Forrst, a developer network that came out of the 500startups accelerator, announced today that it has been acquired by ZURB, a 15-year-old community for product designers to help companies do design work. This is the second acquisition for Forrst in less than a year; back in March, it was acquired by design community Colourlovers. The acquisition price has not been disclosed.
ZURB says it wants to help nurture Forrst into an active design community that can be a place for designers to share ideas and receive feedback. According to a press release, they plan to:
We will actively listen, participate, and foster the site to build a strong, active Forrst community.
With a suite of design apps, a top-20 open-source framework (Foundation) and over 15 years of product design experience, we’re excited to lead the Forrst community forward to achieve great things. We’ll start by streamlining the site interface and implementing responsive design for the mobile web.
We’ll iterate upon and add new Forrst features to help designers and developers collaborate easily and effectively. The invite system will shift to reward users who make consistent, high-quality contributions to the site.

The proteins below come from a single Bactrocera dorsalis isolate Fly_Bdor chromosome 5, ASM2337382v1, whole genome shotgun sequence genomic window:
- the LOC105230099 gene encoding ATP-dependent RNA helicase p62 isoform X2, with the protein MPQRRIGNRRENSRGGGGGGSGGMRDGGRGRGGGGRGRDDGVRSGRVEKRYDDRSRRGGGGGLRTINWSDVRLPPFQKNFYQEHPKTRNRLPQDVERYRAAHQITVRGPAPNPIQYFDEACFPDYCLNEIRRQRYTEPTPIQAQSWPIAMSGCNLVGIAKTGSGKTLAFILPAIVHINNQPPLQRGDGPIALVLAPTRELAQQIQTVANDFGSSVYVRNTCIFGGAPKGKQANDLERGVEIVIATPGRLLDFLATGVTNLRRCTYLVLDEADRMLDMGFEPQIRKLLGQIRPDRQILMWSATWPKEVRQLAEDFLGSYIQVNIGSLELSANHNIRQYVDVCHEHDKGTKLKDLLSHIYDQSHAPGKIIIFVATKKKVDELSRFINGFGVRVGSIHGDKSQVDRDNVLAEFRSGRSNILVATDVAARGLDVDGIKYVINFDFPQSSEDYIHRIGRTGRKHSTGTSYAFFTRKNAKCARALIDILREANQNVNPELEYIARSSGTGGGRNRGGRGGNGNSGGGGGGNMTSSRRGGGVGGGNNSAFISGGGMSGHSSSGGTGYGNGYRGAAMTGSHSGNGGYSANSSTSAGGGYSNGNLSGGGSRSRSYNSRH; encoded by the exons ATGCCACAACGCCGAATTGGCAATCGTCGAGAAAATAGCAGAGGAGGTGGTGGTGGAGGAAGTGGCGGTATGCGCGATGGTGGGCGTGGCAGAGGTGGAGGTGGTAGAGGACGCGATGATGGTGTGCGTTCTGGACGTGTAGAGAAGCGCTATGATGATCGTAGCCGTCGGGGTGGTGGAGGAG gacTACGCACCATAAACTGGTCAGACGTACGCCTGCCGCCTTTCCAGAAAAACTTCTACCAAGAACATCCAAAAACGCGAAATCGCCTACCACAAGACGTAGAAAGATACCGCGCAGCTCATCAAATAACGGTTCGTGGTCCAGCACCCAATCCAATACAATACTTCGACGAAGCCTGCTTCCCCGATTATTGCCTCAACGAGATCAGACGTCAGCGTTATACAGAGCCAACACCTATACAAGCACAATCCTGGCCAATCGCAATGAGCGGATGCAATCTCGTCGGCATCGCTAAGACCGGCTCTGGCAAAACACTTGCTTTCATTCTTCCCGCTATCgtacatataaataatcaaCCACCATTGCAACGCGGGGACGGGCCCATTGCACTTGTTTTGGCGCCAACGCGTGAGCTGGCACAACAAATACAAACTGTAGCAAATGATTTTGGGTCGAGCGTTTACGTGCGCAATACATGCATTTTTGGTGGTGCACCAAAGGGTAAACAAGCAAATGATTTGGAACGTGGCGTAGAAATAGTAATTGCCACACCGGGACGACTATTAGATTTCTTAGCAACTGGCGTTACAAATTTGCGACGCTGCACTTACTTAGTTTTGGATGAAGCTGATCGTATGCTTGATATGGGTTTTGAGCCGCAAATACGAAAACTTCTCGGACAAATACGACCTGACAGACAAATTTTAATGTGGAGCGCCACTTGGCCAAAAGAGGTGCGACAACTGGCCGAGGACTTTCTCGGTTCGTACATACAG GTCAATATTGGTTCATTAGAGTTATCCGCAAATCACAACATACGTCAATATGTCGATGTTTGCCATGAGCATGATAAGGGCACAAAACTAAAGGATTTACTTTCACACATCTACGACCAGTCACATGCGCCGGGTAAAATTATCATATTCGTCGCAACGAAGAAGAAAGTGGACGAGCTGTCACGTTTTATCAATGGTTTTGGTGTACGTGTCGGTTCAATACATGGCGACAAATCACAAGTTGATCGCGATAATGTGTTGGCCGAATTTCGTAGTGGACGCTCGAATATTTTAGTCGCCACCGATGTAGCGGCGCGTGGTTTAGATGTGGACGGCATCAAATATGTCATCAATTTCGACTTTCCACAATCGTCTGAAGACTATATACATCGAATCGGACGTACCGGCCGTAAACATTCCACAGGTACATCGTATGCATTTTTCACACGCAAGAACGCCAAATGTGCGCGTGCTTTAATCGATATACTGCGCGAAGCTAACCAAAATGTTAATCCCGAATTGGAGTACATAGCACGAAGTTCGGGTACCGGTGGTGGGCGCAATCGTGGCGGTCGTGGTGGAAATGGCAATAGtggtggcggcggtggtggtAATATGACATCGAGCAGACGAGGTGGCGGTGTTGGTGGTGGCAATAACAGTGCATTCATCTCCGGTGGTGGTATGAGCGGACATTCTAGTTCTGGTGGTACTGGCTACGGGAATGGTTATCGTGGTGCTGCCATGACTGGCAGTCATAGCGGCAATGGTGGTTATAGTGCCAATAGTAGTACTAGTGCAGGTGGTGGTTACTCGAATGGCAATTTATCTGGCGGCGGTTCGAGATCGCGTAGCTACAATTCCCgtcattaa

ZURB is a product design company with a three-pronged approach: services, product tools for designers and educational materials. The acquisition will be an asset-only deal, so no Forrst employees will be making the move to ZURB.
“Our purpose as a business is to help people design for people,” ZURB’s “Chief Instigator” Bryan Zmijewski told Betabeat. “Forrst is a community of designers and developers who are looking to develop their craft. We see alignment with all the other things we’ve been doing to really help people focus on sharing design feedback.”
Mr. Zmijewski assured Betabeat that the community will still be for developers as much as it is for designers. “From a design perspective, we look at it holistically and try to solve product problems and not just interface issues,” he said.
Mr. Zmijewski said that Colourlovers, which acquired Forrst back in March 2012, reached out to them to get the acquisition ball rolling. “Sometimes things aren’t great fits,” he offered.